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Temasek's 2.7% bond expected to attract retail investors

Public bond offer opens on Wednesday, a day after hot demand by institutional investors

With Temasek Holdings' 2.7 per cent five-year bond having been heavily subscribed by institutional investors, bets are on that retail demand for this public bond offer, which opened on Wednesday, will be hot as well.


WITH Temasek Holdings' 2.7 per cent five-year bond having been heavily subscribed by institutional investors, bets are on that retail demand for this public bond offer, which opened on Wednesday, will be hot as well.

This is Temasek's first public bond offer for retail; the last time it tapped the Singapore dollar bond market was in 2010, when it reached out to institutional investors.

On Tuesday, the sale for the S$200 million tranche for institutional investors was 7.19 times subscribed. Orders reached S$1.438 billion from 76 accounts, said DBS Bank, the global coordinator for the issue. The minimum order was S$250,000.

The other banks involved in the sale were OCBC, United Overseas Bank, HSBC and Standard Chartered Bank.

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The public retail offer is another S$200 million. The offer closes at noon on Oct 23, with the bonds expected to trade on the main board of SGX-ST on Oct 26.

One broker said: "It was heavily subscribed. My client applied for it, but didn't get any." She said that client had been hoping to switch from his fixed deposits to the Temasek bond.

By allocation, the largest went to insurance at 54 per cent, followed by central bank/sovereign wealth fund/agency (24 per cent) and fund managers, banks and corporates (21 per cent). Private banks and securities got only 1 per cent.

The total offer is subject to an option to upsize the issuance to S$500 million, in the event that the public and / or placement offer is oversubscribed.

For retail investors, applications must be in multiples of S$1,000, subject to a minimum of S$1,000.

Individuals may apply through the ATMs of DBS Bank, POSB, OCBC or UOB; they may also apply via Internet banking or the mobile banking apps of DBS or POSB.

Maybank Kim Eng economist Chua Hak Bin said: "The retail tranche will also see strong demand and be several times oversubscribed.

"Many retail investors view the Temasek bonds as being as good as a government-guaranteed paper, with the extra yield as a sweetener."


The bonds are issued through Temasek's wholly owned subsidiary, Temasek Financial (IV) Private Limited, under its S$5 billion Guaranteed Medium-Term Note Programme.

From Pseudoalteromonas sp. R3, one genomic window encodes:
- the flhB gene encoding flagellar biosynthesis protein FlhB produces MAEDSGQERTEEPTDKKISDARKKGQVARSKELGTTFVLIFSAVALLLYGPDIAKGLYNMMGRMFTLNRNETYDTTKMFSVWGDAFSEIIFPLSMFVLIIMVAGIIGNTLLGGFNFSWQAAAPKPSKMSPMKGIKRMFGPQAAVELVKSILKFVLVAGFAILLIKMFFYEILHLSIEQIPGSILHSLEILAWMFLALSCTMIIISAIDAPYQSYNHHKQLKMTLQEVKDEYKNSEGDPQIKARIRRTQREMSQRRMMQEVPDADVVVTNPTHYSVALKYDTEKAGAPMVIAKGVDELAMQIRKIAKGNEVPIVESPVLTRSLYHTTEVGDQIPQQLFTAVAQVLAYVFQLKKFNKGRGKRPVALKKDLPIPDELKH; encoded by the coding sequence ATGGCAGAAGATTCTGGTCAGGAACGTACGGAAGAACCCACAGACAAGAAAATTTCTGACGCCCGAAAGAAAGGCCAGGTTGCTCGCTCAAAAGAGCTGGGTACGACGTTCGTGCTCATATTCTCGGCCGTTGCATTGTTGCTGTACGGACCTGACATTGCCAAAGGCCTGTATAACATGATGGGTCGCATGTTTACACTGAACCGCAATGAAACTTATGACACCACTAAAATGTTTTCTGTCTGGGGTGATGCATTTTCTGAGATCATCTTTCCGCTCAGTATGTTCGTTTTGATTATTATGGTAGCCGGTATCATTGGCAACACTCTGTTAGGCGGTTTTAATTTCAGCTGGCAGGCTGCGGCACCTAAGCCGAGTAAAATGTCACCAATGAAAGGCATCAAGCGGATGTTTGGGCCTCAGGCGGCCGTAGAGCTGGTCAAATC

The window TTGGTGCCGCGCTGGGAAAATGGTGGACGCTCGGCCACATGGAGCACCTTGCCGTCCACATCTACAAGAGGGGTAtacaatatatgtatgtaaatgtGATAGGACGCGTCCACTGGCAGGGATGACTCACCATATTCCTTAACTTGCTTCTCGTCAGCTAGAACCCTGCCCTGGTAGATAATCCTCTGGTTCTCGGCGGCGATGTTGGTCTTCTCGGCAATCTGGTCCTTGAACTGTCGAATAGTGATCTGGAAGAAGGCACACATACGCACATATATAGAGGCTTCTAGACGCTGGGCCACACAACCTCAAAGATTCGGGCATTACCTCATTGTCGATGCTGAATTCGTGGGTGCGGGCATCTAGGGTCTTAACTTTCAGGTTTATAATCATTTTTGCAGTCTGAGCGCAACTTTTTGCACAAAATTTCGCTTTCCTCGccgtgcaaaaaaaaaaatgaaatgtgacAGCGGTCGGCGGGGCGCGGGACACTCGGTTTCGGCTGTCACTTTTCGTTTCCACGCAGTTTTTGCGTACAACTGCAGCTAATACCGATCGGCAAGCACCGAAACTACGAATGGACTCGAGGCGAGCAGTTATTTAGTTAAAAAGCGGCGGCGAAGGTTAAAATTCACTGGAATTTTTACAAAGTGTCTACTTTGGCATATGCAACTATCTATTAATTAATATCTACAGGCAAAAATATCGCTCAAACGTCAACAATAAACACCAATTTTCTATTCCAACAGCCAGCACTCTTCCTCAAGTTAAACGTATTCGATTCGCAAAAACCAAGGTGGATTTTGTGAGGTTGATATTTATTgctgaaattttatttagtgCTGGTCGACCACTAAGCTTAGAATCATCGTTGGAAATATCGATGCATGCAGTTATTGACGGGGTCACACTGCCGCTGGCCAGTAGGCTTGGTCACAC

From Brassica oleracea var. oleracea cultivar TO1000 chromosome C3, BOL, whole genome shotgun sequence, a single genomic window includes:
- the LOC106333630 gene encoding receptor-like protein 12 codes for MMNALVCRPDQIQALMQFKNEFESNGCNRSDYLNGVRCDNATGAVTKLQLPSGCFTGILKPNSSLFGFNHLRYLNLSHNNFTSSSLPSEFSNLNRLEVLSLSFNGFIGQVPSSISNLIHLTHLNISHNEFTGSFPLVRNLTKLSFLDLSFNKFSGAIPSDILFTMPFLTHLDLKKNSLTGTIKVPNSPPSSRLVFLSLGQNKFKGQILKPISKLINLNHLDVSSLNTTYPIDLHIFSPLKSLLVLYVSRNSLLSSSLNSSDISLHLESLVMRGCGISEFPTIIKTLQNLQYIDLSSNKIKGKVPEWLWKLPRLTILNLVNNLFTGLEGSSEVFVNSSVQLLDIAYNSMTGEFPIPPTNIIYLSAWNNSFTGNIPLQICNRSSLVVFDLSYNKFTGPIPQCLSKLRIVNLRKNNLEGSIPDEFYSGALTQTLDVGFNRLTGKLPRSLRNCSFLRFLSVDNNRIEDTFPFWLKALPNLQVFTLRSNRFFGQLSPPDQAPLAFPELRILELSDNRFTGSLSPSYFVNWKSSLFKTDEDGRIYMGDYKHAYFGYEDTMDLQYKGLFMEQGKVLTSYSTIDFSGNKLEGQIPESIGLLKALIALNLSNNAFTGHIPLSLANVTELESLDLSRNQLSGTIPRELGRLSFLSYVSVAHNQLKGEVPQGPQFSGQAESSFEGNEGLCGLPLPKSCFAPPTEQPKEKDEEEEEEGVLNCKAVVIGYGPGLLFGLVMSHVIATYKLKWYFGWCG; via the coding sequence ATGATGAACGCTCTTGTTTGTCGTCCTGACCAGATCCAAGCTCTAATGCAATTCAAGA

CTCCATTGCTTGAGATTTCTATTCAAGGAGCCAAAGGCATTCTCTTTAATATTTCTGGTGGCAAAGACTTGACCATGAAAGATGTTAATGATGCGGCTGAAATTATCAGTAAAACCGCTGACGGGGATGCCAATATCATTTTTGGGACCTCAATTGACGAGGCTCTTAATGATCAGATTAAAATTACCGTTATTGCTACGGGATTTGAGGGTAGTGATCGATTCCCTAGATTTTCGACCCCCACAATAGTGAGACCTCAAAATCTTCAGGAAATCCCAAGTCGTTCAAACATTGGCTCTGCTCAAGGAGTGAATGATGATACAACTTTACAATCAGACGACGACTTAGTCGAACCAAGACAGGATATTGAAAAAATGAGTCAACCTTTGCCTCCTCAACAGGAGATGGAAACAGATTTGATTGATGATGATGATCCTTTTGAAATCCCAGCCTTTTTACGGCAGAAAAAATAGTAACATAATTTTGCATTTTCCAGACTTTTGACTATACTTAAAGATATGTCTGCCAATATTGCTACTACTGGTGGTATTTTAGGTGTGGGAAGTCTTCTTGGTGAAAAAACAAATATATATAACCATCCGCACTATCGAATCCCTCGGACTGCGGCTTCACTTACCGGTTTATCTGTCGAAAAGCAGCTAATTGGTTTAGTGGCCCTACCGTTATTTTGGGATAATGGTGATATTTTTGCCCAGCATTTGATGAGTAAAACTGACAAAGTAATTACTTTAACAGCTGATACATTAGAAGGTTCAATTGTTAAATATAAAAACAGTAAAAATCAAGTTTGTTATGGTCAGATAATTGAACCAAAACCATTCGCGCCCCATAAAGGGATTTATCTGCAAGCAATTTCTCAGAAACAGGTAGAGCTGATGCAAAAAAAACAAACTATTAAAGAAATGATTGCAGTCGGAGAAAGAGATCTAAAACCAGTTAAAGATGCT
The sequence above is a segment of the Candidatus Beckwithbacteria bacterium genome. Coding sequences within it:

For comparison: The latest Singapore Savings Bond has an interest rate at the five-year mark of 2.54 per cent. Its average annualised return at the end of the fifth year is 2.22 per cent.

Ang Chung Yuh, iFAST senior fixed income analyst, also expects strong retail demand. "We expect the retail response to mirror the strong demand seen for the (institutional) placement, mainly because of the lack of choices in Singapore's retail bond universe, and the good interest rate on the bonds compared to alternatives such as fixed deposits and government bonds," he said.

DBS's five-year fixed deposit pays 1.35 per cent.

On the robust orderbook from institutional investors, Mr Ang said investor appetite for safer investments is strong. "We are attributing the strong orderbook to a lack of supply and small issue size," he said.

"As you can see from the deal statistics, government entities, insurance firms and financial institutions took up the bulk of the subscriptions, which indicates a high demand for such high-quality bonds, probably for asset-liability management purpose or due to investment mandate constraints," he added.

Investors' risk sentiment has been weak, going by the performance of some other recent issues.

The HDB's seven-year 2.625 per cent is selling below par; it was quoted at 99.119 on Wednesday. DBS' 3.98 per cent perp was quoted at 99.904. Both were sold last month.

Another bank perp, also sold last month, was HSBC's 5 per cent, which has traded down to 100.686 from a high of 101.106.

The risk-return profile of the new Temasek notes is very different from the recent bank perps, said Mr Ang.

The Temasek notes are rated triple-A and have a fixed tenor of five years, he said.

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